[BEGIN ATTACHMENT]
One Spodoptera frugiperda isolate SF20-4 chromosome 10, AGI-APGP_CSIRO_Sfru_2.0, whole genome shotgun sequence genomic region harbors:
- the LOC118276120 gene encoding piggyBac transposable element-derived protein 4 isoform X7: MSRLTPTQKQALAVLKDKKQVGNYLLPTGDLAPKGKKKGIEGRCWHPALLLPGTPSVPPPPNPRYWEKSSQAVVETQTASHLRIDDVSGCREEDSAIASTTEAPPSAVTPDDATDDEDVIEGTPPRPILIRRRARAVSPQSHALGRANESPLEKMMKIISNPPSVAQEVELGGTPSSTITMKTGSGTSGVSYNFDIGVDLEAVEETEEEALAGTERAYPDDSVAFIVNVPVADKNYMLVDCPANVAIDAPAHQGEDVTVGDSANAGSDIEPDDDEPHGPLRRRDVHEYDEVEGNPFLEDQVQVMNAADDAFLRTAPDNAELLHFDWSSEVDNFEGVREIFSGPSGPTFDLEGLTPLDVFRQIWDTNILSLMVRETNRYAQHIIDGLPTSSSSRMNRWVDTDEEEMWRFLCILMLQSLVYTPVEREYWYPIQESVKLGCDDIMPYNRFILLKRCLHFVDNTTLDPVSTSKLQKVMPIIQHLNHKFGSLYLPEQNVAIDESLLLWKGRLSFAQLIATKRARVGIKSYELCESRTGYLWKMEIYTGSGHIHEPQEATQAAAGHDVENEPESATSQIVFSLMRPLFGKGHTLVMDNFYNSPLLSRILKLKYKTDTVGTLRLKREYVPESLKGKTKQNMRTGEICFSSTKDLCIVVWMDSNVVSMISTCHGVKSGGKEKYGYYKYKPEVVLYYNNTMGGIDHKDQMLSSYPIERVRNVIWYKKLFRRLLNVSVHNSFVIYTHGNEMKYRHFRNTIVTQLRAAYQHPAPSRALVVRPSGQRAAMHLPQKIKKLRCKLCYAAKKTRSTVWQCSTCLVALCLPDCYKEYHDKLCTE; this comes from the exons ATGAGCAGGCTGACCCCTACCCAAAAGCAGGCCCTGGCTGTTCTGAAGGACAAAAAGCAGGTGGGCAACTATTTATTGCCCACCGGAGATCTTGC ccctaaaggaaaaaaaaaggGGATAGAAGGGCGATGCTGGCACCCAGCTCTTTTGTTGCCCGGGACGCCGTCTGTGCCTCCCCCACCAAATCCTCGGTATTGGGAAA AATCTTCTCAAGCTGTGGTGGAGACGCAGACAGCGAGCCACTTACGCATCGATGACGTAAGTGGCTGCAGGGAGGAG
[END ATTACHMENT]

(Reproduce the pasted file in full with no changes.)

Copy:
One Spodoptera frugiperda isolate SF20-4 chromosome 10, AGI-APGP_CSIRO_Sfru_2.0, whole genome shotgun sequence genomic region harbors:
- the LOC118276120 gene encoding piggyBac transposable element-derived protein 4 isoform X7: MSRLTPTQKQALAVLKDKKQVGNYLLPTGDLAPKGKKKGIEGRCWHPALLLPGTPSVPPPPNPRYWEKSSQAVVETQTASHLRIDDVSGCREEDSAIASTTEAPPSAVTPDDATDDEDVIEGTPPRPILIRRRARAVSPQSHALGRANESPLEKMMKIISNPPSVAQEVELGGTPSSTITMKTGSGTSGVSYNFDIGVDLEAVEETEEEALAGTERAYPDDSVAFIVNVPVADKNYMLVDCPANVAIDAPAHQGEDVTVGDSANAGSDIEPDDDEPHGPLRRRDVHEYDEVEGNPFLEDQVQVMNAADDAFLRTAPDNAELLHFDWSSEVDNFEGVREIFSGPSGPTFDLEGLTPLDVFRQIWDTNILSLMVRETNRYAQHIIDGLPTSSSSRMNRWVDTDEEEMWRFLCILMLQSLVYTPVEREYWYPIQESVKLGCDDIMPYNRFILLKRCLHFVDNTTLDPVSTSKLQKVMPIIQHLNHKFGSLYLPEQNVAIDESLLLWKGRLSFAQLIATKRARVGIKSYELCESRTGYLWKMEIYTGSGHIHEPQEATQAAAGHDVENEPESATSQIVFSLMRPLFGKGHTLVMDNFYNSPLLSRILKLKYKTDTVGTLRLKREYVPESLKGKTKQNMRTGEICFSSTKDLCIVVWMDSNVVSMISTCHGVKSGGKEKYGYYKYKPEVVLYYNNTMGGIDHKDQMLSSYPIERVRNVIWYKKLFRRLLNVSVHNSFVIYTHGNEMKYRHFRNTIVTQLRAAYQHPAPSRALVVRPSGQRAAMHLPQKIKKLRCKLCYAAKKTRSTVWQCSTCLVALCLPDCYKEYHDKLCTE; this comes from the exons ATGAGCAGGCTGACCCCTACCCAAAAGCAGGCCCTGGCTGTTCTGAAGGACAAAAAGCAGGTGGGCAACTATTTATTGCCCACCGGAGATCTTGC ccctaaaggaaaaaaaaaggGGATAGAAGGGCGATGCTGGCACCCAGCTCTTTTGTTGCCCGGGACGCCGTCTGTGCCTCCCCCACCAAATCCTCGGTATTGGGAAA AATCTTCTCAAGCTGTGGTGGAGACGCAGACAGCGAGCCACTTACGCATCGATGACGTAAGTGGCTGCAGGGAGGAG